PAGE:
May 11, 2012
0201 PHILIPPINES (Ilocos Region) - Historic Town of Vigan (UNESCO WHS)
The City of Vigan is located in the delta of the Abra River, off the coastal plain of the South China Sea, close to the north-east tip of the large island of Luzon. Before the arrival of the Spanish, Isla de Vigan (Island of Vigan) was a small coastal trading post, consists of wooden or bamboo houses on stilts. In 1572 the conquistador Juan de Salcedo founded a new town on this site, which he named Villa Fernandina de Vigan (in honor of King Philip II’s son, Prince Ferdinand, who died at the age of four) and made it his capital when he was appointed "Justicia Mayor de esta Provincia de Ylocos" (Province Mayor of Ilocos). In 1576, Salcedo returned to the capital, bringing with him some soldiers, and Augustinian missionaries to Christianize the region.
Between 1645 and 1660, Vigan was divided into 21 Cavezas de Barrios (Town Mayors). The Chinese migrants were residents in a neighbourhood called pariancillo, Los Sangleyes del parian (The Sangleyes of Parian), and the Spanish settlers were residents in Los Españoles de la Villa (The Town of the Spaniards). During this period, a new form of architecture evolved in Vigan, which combined the traditional construction with the techniques of building in stone and wood introduced by the Spanish. In 1778, as a result of the expansion of the settlement, it was renamed Ciudad Ferdinandina.
Vigan made trade directly with China and Europe, being a stage in the Manila-Acapulco galleon route. The Mestizo river was central to the development of the town in the 16th-19th centuries: large sea-going vessels could berth in the delta and small craft communicated with the interior. However, now it's no longer navigable, and the town is no longer an island.
Because "Vigan represents a unique fusion of Asian building design and construction with European colonial architecture and planning", and it is exceptionally well preserved, in 1999 was included among UNESCO World Heritage Sites, under the name Historic Town of Vigan. The Historic Core Zone is defined on two sides by the Govantes and Mestizo rivers, and the urban plan closely respected the Renaissance grid plan specified in the Ley de las Indias for all 149 new towns in the Spanish Empire, even if the Latin tradition is tempered by strong Chinese and local influences. These multi-cultural influences are especially visible to houses, but can be identified also in public buildings such as the Archbishop's Palace, St Paul's College, the Catholic Cemetery Chapel or the Cathedral of St Paul (which is seen in the background of the picture).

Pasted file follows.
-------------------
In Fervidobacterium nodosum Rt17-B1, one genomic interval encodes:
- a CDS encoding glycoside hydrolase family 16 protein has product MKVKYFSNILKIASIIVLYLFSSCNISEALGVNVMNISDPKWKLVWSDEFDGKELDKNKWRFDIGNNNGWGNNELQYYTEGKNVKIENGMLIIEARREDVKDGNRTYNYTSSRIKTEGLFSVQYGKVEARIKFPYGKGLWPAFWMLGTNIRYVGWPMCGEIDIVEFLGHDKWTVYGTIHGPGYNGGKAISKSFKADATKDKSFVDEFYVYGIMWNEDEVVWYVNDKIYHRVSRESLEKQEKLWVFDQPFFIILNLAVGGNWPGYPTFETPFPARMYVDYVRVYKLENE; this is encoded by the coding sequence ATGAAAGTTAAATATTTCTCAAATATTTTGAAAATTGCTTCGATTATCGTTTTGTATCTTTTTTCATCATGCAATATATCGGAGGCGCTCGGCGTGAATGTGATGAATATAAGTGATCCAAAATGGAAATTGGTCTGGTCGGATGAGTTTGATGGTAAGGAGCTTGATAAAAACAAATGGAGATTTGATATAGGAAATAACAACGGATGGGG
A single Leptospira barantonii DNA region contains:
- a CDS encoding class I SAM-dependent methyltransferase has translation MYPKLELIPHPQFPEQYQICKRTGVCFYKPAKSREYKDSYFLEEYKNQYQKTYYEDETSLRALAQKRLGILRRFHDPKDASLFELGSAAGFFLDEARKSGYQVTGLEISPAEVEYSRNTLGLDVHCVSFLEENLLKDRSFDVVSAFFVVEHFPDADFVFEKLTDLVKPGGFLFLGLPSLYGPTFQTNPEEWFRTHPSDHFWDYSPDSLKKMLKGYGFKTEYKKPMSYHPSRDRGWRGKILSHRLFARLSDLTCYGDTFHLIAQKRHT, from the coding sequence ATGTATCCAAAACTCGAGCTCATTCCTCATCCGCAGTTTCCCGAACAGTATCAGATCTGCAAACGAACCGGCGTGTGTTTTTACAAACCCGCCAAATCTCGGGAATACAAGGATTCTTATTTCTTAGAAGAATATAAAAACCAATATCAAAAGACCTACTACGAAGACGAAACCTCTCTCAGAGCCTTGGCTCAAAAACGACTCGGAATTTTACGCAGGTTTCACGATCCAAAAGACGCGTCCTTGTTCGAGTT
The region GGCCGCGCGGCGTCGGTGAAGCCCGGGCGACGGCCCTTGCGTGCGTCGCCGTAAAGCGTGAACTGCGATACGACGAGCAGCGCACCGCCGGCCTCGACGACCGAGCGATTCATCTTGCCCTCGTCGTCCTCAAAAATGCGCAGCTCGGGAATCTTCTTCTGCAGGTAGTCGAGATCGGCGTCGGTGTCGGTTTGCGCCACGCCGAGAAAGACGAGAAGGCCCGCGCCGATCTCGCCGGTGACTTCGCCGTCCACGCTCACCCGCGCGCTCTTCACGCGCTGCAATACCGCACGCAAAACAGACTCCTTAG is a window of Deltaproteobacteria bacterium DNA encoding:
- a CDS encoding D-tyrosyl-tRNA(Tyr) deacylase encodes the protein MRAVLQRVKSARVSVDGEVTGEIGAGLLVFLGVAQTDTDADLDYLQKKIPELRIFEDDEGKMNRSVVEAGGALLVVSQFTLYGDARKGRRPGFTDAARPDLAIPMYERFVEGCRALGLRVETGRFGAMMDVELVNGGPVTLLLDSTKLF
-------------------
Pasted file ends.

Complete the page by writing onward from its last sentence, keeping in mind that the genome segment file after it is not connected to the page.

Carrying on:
The seat of the Archdiocese of Nueva Segovia was transferred in Vigan in 1758, making it the centre of religious activity in the region. The church as it stands now was completed in 1800. The original structure (rather a chapel) was built in 1574, being replaced in 1641 by a real church, more extended in 1786, in a style now known as earthquake Baroque. In the face of the cathedral, above the main opening,.visitors are greeted by the statue of St. Paul.
In the foreground is a "spanished inspired horse-driven calesa dressed-up during an annual calesa festival". Probably it comes about the Viva Vigan Festival of Arts, which takes place every first week of May (since 1993). The Calesa Parade serves as the main attraction of this festival, which has both religious and secular importance. It features 100 calesas decorated with different indigenous materials depending on the theme of the celebration.
About the stamps
The first stamp, depicting Branded Vexillum (4p), is part of a huge set of definitive stamps about which I wrote here. The second stamp is also part of a large definitive series, named Philippine Birds. All pictures was taken from the book A Guide to the Birds of the Philippines by Robert S. Kennedy, Pedro C. Gonzales, Edward C. Dickinson, Hector C. Miranda, Jr., and Timothy H. Fisher. Reprinted on August 10, 2009, it shows Crested Serpent Eagle (9p).
Sender: Maria / Krissa (direct swap)
Sent from Manila (Philippines), on 10.03.2012
Photo and design: M. Kutrowski